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External and Internal Beauty.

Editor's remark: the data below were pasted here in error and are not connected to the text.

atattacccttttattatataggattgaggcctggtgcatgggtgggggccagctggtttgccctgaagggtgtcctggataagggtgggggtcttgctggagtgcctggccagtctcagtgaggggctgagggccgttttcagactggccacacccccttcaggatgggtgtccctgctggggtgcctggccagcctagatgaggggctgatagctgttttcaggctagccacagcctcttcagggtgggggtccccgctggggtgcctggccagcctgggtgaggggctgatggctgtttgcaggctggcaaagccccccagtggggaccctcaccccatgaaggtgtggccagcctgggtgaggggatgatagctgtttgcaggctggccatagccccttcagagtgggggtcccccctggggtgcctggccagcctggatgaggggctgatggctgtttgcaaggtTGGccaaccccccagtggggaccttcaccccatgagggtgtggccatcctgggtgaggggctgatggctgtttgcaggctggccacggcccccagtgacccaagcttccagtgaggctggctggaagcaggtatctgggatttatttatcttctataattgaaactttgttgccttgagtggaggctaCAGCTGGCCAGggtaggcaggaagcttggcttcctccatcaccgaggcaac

External and Internal Beauty.

Thoughts on Parashat Chayyei Sarah.